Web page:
[52] Designation of coordination responsibilities would be subject to periodic review at each CGSSD-CEEC/CIS/CT meeting, and revisions made whenever necessary, with a view to ensuring that the Consultative Group and its Working Groups continue to receive all the support and leadership required. In this regard, questions related to the functioning of the Working Groups would be referred to CGSSD-CEEC/CIS/CT, which would take temporary measures as needed to ensure efficient operations.



5.1 Interim Coordinating Committee (ICC)

The Interim Coordinating Committee would make preparations for the establishment of the CGSSD-CEEC/CIS/CT, including the following specific actions:

5.2 Consultative Group on Seed Sector Development for Central and Eastern European Countries, Commonwealth of Independent States, and other Countries in Transition

The CGSSD-CEEC/CIS/CT would thereafter be responsible for the activities listed below, and for any other relevant issues:

To facilitate general communications and sharing of information, it was agreed that one or more websites should be developed. Duplication of the site in English and Russian would further facilitate communication. The FAO Seed and Plant Genetic Resources Service (FAO/AGPS) and the FAO Subregional Office for Central and Eastern Europe (SEUR) in Budapest would also provide linkages in their web site for this purpose.


The Meeting identified specific issues to be addressed by the Working Groups, which would form the basis for the Consultative Group. Participation in the working groups would be open to any interested institutions, organizations and associations, as well as researchers, dealers and individuals from either the public and private sector.

6.1 The role and functions of the scientific and technical working group coordinators

The responsibilities of the technical working group coordinators would be to:

The profile and provisional agenda of work for the five working groups were established by the meeting as follows:



Promote and facilitate inter- and intra-regional movement of seed and varieties through appropriate policies and common strategies.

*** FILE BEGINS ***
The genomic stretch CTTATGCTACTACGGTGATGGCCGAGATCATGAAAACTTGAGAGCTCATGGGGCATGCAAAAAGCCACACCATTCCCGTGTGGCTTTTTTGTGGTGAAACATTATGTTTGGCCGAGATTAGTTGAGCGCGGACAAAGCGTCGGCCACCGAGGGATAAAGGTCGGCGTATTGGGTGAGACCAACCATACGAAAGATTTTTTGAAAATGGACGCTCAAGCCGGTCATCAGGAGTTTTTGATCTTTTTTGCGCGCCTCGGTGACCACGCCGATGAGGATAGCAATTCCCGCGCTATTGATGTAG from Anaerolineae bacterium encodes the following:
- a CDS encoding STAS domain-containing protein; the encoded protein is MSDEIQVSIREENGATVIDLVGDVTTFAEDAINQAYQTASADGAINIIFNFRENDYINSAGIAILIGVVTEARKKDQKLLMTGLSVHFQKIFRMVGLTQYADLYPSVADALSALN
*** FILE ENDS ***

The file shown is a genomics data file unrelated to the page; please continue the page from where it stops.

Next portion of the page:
Activity Issues:



Promote and facilitate inter- and intra-regional movement of seed and varieties through harmonized or compatible legal and regulatory frameworks.

Activity Issues:



(i) Promote collaborative efforts for the conservation, characterization and evaluation of plant genetic resources.

(ii) Promote exchange of crop germplasm, and related information, among countries of the region.

(iii) Promote use of crop genetic resources in pre-breeding programmes.

(iv) Promote in situ conservation.

Activity Issues:



(i) Promote knowledge sharing in the areas of research, extension and education.

(ii) Promote partnership and technology transfer among stakeholders in crop improvement and production of high quality seed

Activity Issues:



Develop an efficient regional information and database system incorporating existing national databases, for use of stakeholders in the region.

Activity Issues:

6.2. Coordinators and Co-coordinators appointed by the Meeting

Interim Coordinating Committee (ICC):


Mr Zoltan Bedo, Hungary

Deputy Coordinator:

Mr Karol W. Duczmal, Poland

Working Group I


Mr Anatoly Eroshenko, Russia


Mr Boris Boincean, Moldova
Mr Ludek Krehlik, Czech Republic

Working Group II


Mr Mehmed Uyanik, Turkey


Mr Vasiliy I. Soroka, Ukraine
Ms Mirjana Milosevic, Yugoslavia
Mrs Anna Buts, Kazakhstan

Working Group III


Mr Sergey Alexanian, Russia


Mr Isaak Rashal, Latvia
Mr Pellumb Abeshi, Albania

Working Group IV


Ms Anna Vitariusova, Slovakia


Mr. Ivan Djurkic, Croatia
Mr Mamuka Meskhi, Georgia

Working Group V


Mr Anatoly Rubanik, Belarus


Mr Andrzej Szymanski, Poland